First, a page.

Niantic has decided to postpone the launch of Pokémon Go in Japan today, due to an unexpected email leak that revealed details about the company's rumored sponsor partnership with food chain McDonald's. A source close to the company confirmed the delay to TechCrunch, referring to a specific email chain between Pokémon Go's creators and McDonald's as the reason behind the move.
The two companies -- in addition to The Pokémon Company and Nintendo itself, presumably -- believed that the all-but-confirmed launch of Pokémon Go in the country would create a hype that "would overload the game" for a lot of its players, not just within Japan. The creators of Pokémon Go now hope that a restructured, less publicly expected launch will prepare the game's servers for an influx of players in the country that will undoubtedly be quite high.
When Pokémon Go does launch in Japan, it will be the first territory to introduce sponsored retail partnerships, which aim to lure players to restaurants like McDonald's in order to generate revenue for both Niantic and the corporate food chain. According to these sources close to the launch, all 3,000 McDonald's locations in Japan will be turned into gyms where players can battle opposing teams to take over the location, or train their Pokémon with teammates if they've already conquered the gym. It's unclear if any locations will be PokéStops instead of gyms.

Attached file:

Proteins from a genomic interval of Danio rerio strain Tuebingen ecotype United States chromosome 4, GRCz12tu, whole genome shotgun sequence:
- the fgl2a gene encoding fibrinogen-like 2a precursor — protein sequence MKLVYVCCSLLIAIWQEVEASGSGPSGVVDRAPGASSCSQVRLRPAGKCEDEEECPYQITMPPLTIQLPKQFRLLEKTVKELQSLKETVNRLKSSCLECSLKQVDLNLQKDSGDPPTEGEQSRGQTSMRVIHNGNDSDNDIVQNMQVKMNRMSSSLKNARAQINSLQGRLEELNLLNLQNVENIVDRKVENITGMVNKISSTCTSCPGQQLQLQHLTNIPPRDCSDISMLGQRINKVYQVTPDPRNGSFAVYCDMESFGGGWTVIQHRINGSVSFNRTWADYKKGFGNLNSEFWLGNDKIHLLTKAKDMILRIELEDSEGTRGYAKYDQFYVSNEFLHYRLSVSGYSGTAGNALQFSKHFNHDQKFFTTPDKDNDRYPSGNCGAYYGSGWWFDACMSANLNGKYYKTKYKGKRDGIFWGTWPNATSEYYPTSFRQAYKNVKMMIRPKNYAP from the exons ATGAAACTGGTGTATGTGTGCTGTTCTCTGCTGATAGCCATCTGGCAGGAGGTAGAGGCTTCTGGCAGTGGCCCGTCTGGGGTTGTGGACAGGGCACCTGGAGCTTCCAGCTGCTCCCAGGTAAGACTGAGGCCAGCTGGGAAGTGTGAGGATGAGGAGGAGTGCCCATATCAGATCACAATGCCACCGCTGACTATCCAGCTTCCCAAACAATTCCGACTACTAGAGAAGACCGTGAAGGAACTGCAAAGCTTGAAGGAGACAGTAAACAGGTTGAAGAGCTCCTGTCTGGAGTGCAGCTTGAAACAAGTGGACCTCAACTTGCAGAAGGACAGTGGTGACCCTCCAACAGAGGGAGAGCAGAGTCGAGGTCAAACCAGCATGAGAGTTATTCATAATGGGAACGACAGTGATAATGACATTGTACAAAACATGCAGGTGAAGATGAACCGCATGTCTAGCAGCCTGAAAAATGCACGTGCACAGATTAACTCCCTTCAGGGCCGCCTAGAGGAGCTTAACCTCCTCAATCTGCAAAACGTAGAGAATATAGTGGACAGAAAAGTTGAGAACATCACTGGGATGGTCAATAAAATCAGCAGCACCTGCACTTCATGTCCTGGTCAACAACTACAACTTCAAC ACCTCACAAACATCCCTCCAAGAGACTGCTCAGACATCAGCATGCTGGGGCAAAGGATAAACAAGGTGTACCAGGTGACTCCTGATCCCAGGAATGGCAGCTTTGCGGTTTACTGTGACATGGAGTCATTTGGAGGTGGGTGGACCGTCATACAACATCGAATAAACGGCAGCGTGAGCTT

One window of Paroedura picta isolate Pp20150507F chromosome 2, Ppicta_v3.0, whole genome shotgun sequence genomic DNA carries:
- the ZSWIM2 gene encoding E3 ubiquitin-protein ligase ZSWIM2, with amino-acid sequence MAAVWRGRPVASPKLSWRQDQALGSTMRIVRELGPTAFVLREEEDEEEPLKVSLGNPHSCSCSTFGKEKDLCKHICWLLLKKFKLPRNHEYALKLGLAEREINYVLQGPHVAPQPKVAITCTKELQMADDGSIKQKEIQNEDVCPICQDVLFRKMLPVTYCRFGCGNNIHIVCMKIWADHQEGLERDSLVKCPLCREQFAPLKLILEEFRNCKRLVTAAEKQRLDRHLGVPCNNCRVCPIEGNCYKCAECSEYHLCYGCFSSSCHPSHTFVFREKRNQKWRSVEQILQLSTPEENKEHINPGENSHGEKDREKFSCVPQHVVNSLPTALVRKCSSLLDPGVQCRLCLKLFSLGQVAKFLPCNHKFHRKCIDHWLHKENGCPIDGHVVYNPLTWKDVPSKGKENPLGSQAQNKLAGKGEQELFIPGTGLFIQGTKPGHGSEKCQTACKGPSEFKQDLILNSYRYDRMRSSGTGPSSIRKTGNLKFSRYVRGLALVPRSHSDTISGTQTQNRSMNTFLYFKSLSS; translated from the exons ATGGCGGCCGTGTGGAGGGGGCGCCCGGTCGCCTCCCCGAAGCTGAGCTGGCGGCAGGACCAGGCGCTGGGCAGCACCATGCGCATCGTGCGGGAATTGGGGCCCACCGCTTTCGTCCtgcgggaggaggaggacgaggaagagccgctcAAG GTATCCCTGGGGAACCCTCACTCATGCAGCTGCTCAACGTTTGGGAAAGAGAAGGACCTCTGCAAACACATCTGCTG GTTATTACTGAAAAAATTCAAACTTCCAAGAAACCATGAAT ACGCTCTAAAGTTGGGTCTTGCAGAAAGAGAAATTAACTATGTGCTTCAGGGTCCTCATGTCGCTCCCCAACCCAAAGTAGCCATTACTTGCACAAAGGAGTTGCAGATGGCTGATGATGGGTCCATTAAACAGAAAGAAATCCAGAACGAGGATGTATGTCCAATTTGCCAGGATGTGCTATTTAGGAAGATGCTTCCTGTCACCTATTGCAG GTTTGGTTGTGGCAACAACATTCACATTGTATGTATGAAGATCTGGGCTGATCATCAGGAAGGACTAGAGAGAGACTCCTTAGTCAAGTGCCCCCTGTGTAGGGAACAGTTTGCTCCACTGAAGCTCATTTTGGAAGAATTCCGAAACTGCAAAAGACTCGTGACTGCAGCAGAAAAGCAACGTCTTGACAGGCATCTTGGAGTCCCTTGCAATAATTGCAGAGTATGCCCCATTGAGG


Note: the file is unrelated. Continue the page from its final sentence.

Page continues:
The debut of Pokémon Go in Japan is now said to be "imminent," with a report from Nikkei suggesting the new launch date could be as soon as tomorrow, July 21. Over the weekend, the game launched in Canada and 26 countries across Europe, and it's already been available in the United States, Australia, and New Zealand. Japan will mark its first launch in Asia, with an expected rollout to other countries in the region in the coming weeks.
Thanks to Pokémon Go's success, Nintendo's market value has more than doubled since the game launched earlier in July. The company is now worth $42.5 billion, and it even broke the single-day trading record in Tokyo last Friday when $4.5 billion worth of stock was traded. Nintendo's new valuation now puts it ahead of Sony, which has a market cap sitting around $40 billion.